Sri Lanka v Australia, 1st Test, Galle

Galle dustbowl rated 'poor' by ICC

Daniel Brettig in Kandy

September 5, 2011

Comments: 152 | Text size: A | A

The two captains, Michael Clarke and Tillkaratne Dilshane shake hands after Test, Sri Lanka v Australia, 1st Test, Galle, 4th day, September 3, 2011
Michael Clarke: "I hate to see a Test match result determined by the toss." © AFP
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Sri Lankan cricket authorities face formal sanction for Galle's dustbowl first Test pitch after it was officially rated "poor" by the ICC match referee Chris Broad. SLC must provide a written response to his report within 14 days.

A hefty fine and "a directive for corrective action" will be the result if the ICC does not deem their explanation sufficient. The pitch was the cause of much conjecture in the lead-up to the match, but by its conclusion both sides agreed it had been far too dry and offered exceedingly rare extremes of spin and variable bounce.

"The ICC's General Manager - Cricket, Dave Richardson, and the ICC's chief match referee Ranjan Madugalle will now consider all the evidence," the ICC said in a statement, "including studying video footage of the match and submissions from the host Member Board, before reaching their decision in due course."

Ricky Ponting equated the Galle pitch to the infamous Mumbai surface of 2004 while Michael Clarke said "day one felt like day five" after Australia wrapped up a 125-run victory in the first Test.

The Australians' pride in victory was made more so by the state of the surface, which can be described as a desert in the middle of an oasis. Galle is lashed by frequent rain and the outfield is verdant green, but the pitch prepared for the Test, ostensibly to aid Sri Lanka's spin bowlers, was tinder dry. Even Tillkaratne Dilshan, Sri Lanka's captain, expressed surprise at the pitch.

When gusts of wind swept across the ground on day four, some officials wondered whether they might take the whole of the pitch with them.

Having celebrated his 100th win in Test matches, becoming the first man to achieve the feat, Ponting said he had only seen one other pitch of similar quality in his career. That match, the fourth Test between India and Australia at Wankhede Stadium in 2004, was completed in little more than two days after the first was all but lost to rain.

"Yeah [I can remember] one, we had one in Mumbai on which we had to chase 100 in the fourth innings and it was about halfway through the second day and we couldn't get them," Ponting said. "I think we all knew when we saw the wicket two days out from the start of this game we knew it was going to be like this.

"It was very loose two days out and we couldn't see how it was going to get any better. So it was a great toss to win and a good first innings total for us and that set the game up."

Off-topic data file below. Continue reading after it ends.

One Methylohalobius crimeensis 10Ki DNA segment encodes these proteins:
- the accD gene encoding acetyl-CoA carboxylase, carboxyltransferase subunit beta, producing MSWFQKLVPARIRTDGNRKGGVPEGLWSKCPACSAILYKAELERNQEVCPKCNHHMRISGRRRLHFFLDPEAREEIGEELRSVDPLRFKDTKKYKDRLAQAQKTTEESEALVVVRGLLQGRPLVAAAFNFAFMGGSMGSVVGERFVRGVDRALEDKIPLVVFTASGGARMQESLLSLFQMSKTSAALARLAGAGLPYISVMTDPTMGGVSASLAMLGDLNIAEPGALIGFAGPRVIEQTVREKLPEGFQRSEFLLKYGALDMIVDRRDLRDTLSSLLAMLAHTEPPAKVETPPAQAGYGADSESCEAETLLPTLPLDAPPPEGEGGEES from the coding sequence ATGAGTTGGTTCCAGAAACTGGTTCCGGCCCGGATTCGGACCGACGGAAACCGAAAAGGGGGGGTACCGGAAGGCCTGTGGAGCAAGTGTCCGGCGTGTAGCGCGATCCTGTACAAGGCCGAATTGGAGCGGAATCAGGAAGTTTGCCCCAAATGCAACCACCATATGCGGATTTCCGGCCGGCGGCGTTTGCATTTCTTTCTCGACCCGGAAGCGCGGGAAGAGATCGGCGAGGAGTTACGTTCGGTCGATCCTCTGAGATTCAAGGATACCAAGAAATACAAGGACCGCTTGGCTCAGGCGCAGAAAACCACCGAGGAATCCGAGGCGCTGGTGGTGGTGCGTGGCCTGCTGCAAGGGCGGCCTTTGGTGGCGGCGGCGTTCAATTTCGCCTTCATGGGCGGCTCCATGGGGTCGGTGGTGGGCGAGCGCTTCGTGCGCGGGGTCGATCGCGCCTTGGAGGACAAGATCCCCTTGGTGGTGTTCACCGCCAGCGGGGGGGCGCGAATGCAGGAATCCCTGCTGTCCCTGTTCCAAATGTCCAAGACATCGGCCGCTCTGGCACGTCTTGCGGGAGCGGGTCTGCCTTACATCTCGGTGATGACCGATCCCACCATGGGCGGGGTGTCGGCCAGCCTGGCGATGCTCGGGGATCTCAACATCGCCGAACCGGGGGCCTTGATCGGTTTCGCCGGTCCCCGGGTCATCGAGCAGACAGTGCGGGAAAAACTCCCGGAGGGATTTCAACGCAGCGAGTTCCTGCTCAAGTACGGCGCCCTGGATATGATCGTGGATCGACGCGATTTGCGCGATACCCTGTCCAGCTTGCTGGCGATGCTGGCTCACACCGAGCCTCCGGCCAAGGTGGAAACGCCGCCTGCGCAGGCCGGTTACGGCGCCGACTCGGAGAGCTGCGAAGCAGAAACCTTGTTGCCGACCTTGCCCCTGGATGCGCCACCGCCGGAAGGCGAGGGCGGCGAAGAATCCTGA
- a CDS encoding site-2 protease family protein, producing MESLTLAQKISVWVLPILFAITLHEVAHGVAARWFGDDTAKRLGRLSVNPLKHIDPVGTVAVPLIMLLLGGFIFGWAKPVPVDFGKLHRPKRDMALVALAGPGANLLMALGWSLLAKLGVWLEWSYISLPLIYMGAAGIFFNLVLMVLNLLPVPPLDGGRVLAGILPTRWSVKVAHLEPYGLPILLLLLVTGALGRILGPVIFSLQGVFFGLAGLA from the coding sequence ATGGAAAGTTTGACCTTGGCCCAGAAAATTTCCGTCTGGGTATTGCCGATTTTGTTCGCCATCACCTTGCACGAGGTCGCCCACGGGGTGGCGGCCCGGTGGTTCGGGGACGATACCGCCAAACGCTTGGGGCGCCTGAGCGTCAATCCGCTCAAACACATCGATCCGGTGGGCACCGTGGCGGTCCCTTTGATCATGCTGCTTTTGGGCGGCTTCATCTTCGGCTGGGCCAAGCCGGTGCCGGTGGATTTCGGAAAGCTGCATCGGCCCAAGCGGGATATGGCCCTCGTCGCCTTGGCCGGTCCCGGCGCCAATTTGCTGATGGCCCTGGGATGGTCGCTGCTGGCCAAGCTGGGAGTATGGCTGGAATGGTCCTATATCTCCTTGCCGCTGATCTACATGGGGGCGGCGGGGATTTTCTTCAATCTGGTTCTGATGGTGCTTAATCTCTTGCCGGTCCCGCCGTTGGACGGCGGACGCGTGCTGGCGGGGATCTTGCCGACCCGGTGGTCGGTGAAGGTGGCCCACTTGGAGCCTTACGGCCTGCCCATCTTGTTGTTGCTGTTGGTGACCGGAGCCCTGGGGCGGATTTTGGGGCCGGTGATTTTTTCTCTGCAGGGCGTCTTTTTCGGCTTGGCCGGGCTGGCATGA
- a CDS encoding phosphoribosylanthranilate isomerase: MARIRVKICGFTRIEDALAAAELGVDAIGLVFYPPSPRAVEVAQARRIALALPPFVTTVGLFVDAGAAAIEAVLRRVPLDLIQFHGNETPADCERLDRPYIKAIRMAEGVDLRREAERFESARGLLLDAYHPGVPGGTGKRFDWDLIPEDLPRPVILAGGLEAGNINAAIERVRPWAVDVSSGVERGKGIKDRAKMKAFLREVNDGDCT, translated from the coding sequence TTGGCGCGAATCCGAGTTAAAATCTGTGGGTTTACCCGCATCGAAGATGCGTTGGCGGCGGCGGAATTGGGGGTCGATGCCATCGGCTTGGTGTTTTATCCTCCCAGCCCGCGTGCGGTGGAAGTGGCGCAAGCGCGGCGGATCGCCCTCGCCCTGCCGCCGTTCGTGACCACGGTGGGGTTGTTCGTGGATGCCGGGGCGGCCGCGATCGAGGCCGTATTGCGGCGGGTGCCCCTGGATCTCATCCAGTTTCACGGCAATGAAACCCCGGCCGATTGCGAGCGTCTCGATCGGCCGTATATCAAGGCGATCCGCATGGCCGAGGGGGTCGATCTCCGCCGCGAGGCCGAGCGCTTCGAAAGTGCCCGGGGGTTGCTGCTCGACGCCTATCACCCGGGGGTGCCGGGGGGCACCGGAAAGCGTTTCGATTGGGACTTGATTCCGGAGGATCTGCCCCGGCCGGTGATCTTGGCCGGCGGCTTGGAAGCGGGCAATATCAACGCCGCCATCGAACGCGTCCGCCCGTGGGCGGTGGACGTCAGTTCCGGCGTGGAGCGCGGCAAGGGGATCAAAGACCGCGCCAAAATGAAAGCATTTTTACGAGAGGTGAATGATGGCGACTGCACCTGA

Clarke, who made an important 60 in the second innings to ensure the fourth innings target would be out of Sri Lanka's reach, was similarly wide-eyed about the surface, and conceded the toss had gone a long way towards deciding the match.

"If you speak to all the batters that's definitely one of the toughest wickets I've had to bat on in a Test match and that was on day one," Clarke said. "Day one felt like day five of a Test match, so to scratch out 270-odd were crucial runs, we thought that was a pretty good score.

"It's really hard, I hate to see a Test match result determined by the toss, I hate to see any game of cricket determined by the toss, but that was one of the toughest wickets I've played Test cricket on. No doubt it was prepared for spin bowling, but I think it might've backfired as well."

Dilshan had commented on match eve that the pitch would start to turn after tea on the first day, but it was doing plenty from the first morning, when Rangana Herath's first ball jumped and turned to kiss the edge of Shane Watson's bat. If anything the pitch's venom dissipated a little on days three and four, allowing Mahela Jayawardene and Angelo Mathews add 142 to delay Australia's win.

"This is a challenging wicket," Dilshan said. "We know when you come to Galle this is a slow wicket, this is a very challenging wicket for Test cricket, but we've managed to get the highest fourth innings runs today. It is challenging, not easy.

"Normally the Galle track is very dry. We expect a turning and slow wicket in Galle but the thing is this started turning first day, so it was a little bit drier but we expect Galle to be similar to this as we've played previous."

Clarke praised the efforts of Michael Hussey, who was named Man of the Match for his 95 in the first innings, when the rest of the batsmen were struggling.

"His 95 is worth at least 150 on that wicket, and put us in a great position to win the Test, so I'm thrilled," Clarke said. "We executed our plans really well. As a batting group we would've liked someone to go on and make a hundred, especially in the first innings we found that all of us got a start.